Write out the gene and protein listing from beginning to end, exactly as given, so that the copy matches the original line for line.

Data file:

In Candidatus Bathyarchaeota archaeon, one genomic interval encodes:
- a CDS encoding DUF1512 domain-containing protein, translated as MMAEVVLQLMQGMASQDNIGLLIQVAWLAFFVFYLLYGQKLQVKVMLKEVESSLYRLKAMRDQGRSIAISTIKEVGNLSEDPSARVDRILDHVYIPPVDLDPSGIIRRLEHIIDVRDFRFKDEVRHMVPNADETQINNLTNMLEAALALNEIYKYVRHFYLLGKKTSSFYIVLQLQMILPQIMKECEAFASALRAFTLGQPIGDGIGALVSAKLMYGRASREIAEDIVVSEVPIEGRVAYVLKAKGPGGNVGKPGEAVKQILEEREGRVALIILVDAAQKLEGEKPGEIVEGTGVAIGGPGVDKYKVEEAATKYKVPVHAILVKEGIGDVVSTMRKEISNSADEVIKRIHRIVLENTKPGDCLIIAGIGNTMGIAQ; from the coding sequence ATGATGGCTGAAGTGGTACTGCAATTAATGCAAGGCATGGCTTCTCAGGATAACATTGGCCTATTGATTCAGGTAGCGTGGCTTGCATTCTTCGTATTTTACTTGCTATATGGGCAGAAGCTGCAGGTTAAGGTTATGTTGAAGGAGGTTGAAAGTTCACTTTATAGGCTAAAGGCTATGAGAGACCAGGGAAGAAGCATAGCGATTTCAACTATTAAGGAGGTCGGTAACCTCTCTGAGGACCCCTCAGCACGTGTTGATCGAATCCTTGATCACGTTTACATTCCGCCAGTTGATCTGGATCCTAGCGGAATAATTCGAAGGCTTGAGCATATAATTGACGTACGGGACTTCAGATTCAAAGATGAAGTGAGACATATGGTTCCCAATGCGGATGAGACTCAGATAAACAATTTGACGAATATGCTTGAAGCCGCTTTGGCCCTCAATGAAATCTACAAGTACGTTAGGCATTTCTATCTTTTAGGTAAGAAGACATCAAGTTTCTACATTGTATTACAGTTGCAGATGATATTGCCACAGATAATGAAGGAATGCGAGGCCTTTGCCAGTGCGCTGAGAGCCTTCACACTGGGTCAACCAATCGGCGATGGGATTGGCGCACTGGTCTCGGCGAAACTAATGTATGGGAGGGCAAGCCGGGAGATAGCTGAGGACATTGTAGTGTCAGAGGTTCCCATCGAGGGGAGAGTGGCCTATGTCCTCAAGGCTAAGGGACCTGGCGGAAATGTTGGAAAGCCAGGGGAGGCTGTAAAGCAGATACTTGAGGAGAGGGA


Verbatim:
In Candidatus Bathyarchaeota archaeon, one genomic interval encodes:
- a CDS encoding DUF1512 domain-containing protein, translated as MMAEVVLQLMQGMASQDNIGLLIQVAWLAFFVFYLLYGQKLQVKVMLKEVESSLYRLKAMRDQGRSIAISTIKEVGNLSEDPSARVDRILDHVYIPPVDLDPSGIIRRLEHIIDVRDFRFKDEVRHMVPNADETQINNLTNMLEAALALNEIYKYVRHFYLLGKKTSSFYIVLQLQMILPQIMKECEAFASALRAFTLGQPIGDGIGALVSAKLMYGRASREIAEDIVVSEVPIEGRVAYVLKAKGPGGNVGKPGEAVKQILEEREGRVALIILVDAAQKLEGEKPGEIVEGTGVAIGGPGVDKYKVEEAATKYKVPVHAILVKEGIGDVVSTMRKEISNSADEVIKRIHRIVLENTKPGDCLIIAGIGNTMGIAQ; from the coding sequence ATGATGGCTGAAGTGGTACTGCAATTAATGCAAGGCATGGCTTCTCAGGATAACATTGGCCTATTGATTCAGGTAGCGTGGCTTGCATTCTTCGTATTTTACTTGCTATATGGGCAGAAGCTGCAGGTTAAGGTTATGTTGAAGGAGGTTGAAAGTTCACTTTATAGGCTAAAGGCTATGAGAGACCAGGGAAGAAGCATAGCGATTTCAACTATTAAGGAGGTCGGTAACCTCTCTGAGGACCCCTCAGCACGTGTTGATCGAATCCTTGATCACGTTTACATTCCGCCAGTTGATCTGGATCCTAGCGGAATAATTCGAAGGCTTGAGCATATAATTGACGTACGGGACTTCAGATTCAAAGATGAAGTGAGACATATGGTTCCCAATGCGGATGAGACTCAGATAAACAATTTGACGAATATGCTTGAAGCCGCTTTGGCCCTCAATGAAATCTACAAGTACGTTAGGCATTTCTATCTTTTAGGTAAGAAGACATCAAGTTTCTACATTGTATTACAGTTGCAGATGATATTGCCACAGATAATGAAGGAATGCGAGGCCTTTGCCAGTGCGCTGAGAGCCTTCACACTGGGTCAACCAATCGGCGATGGGATTGGCGCACTGGTCTCGGCGAAACTAATGTATGGGAGGGCAAGCCGGGAGATAGCTGAGGACATTGTAGTGTCAGAGGTTCCCATCGAGGGGAGAGTGGCCTATGTCCTCAAGGCTAAGGGACCTGGCGGAAATGTTGGAAAGCCAGGGGAGGCTGTAAAGCAGATACTTGAGGAGAGGGA